Microsoft Data Warehouse Toolkit Second Edition - Book Review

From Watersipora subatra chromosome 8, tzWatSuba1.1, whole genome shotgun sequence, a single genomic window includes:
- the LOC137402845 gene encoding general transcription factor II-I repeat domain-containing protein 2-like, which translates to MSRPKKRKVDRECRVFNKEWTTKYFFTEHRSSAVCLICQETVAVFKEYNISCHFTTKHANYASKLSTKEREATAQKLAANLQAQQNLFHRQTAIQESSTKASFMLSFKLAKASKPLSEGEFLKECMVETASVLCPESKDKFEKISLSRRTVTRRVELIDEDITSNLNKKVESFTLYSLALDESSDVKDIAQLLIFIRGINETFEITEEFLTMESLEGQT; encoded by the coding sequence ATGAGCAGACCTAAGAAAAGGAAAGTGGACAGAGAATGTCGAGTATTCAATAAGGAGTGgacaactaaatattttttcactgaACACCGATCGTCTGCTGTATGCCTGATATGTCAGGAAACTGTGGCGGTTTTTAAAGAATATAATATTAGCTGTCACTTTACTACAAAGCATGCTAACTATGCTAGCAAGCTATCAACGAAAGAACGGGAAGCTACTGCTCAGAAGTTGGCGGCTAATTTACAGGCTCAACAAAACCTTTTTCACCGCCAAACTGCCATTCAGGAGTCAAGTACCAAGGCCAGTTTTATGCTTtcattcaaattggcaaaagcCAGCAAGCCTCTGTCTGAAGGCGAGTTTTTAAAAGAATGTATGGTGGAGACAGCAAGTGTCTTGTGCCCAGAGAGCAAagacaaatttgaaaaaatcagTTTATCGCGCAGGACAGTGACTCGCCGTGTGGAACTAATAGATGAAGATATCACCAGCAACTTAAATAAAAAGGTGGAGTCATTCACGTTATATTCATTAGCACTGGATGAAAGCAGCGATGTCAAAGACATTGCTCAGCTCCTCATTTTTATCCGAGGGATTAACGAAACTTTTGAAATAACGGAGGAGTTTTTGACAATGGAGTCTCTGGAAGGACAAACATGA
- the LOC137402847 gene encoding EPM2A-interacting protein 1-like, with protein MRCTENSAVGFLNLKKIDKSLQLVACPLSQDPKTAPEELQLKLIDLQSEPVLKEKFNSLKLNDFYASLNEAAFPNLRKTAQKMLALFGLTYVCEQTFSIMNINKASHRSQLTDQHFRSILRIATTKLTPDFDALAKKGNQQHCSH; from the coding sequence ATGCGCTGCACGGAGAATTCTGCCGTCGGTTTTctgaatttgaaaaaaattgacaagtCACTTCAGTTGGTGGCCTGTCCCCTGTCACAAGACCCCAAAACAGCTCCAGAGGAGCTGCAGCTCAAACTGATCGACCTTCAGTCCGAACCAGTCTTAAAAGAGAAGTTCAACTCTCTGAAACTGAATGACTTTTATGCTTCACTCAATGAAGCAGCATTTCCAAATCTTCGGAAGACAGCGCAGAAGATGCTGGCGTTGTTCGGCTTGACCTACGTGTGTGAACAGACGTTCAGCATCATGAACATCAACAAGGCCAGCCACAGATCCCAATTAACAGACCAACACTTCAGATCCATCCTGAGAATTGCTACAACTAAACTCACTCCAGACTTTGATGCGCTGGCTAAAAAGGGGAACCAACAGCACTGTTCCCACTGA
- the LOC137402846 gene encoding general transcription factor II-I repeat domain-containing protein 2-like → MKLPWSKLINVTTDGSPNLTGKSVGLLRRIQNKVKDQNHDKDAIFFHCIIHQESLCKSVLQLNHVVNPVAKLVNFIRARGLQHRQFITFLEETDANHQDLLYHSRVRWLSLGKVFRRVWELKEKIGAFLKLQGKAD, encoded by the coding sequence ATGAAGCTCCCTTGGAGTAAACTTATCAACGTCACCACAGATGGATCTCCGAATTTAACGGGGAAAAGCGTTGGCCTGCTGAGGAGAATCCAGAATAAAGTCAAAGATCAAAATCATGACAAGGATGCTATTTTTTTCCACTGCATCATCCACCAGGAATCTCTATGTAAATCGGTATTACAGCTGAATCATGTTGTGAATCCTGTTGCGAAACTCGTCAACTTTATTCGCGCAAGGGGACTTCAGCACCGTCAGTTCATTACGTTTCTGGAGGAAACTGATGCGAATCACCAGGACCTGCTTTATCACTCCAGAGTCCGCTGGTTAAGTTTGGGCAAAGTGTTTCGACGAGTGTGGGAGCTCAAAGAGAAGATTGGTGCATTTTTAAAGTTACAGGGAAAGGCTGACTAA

There is now a second edition of the Kimball Microsoft Data Warehouse Toolkit, which contains updated material for SQL Server 2008 R2. The book is out now in the US, and will be released in the UK in towards the end of March. I’ve got hold of a copy, so I thought it would be worth giving it a review. As with the previous edition, the new version of the book starts off by covering the Business Requirements, before explaining the core concepts associated with the Kimball approach, such as surrogate keys and slowly changing dimensions, for example. An overview of the Microsoft BI stack is given, before explaining how to build each part of the data warehouse in turn, covering the database engine, SSIS, SSAS, SSRS and SharePoint. There are also new sections on both Master Data Services and PowerPivot – personally I found the PowerPivot chapter to be really interesting – there’s a good explanation of how PowerPivot can compliment the data warehouse, as well as explaining how to use it of course. The latter part of the book explains management of the data warehouse, covering security, backups, metadata, maintenance. The final chapter, “Present Imperatives and Future Outlook” includes a narrative on common problems in DW projects, as well as an honest appraisal of the MS BI stack which you can’t help but agree with. So the burning question is should you buy this book? That needs to be answered from two perspectives – 1)If you’re an owner of the original and 2)If you don’t own the original. If you do own the original, then you’ll find that there’s a huge amount of content that’s the same across the two editions. There is new content – particularly around MDS, PowerPivot, Change Data Capture and Compression, for example, as well as updates to some of the old content. £30 is quite a lot to pay for a book that’s similar to a book that you already own, but overall I think its worth going for. If you don’t own the original then you will find this book to be an extremely useful asset in implementing MS data warehousing solutions, and I wouldn’t hesitate to buy it. One point I will make is that this doesn’t represent an exhaustive how to for each of the components (E.g. SSAS), which I personally think is fine. I know a handful of people made this gripe at the first edition, but realistically there’s only so much you can cram into 648 pages on the huge subject of data warehousing AND then cover each element of the MS BI stack.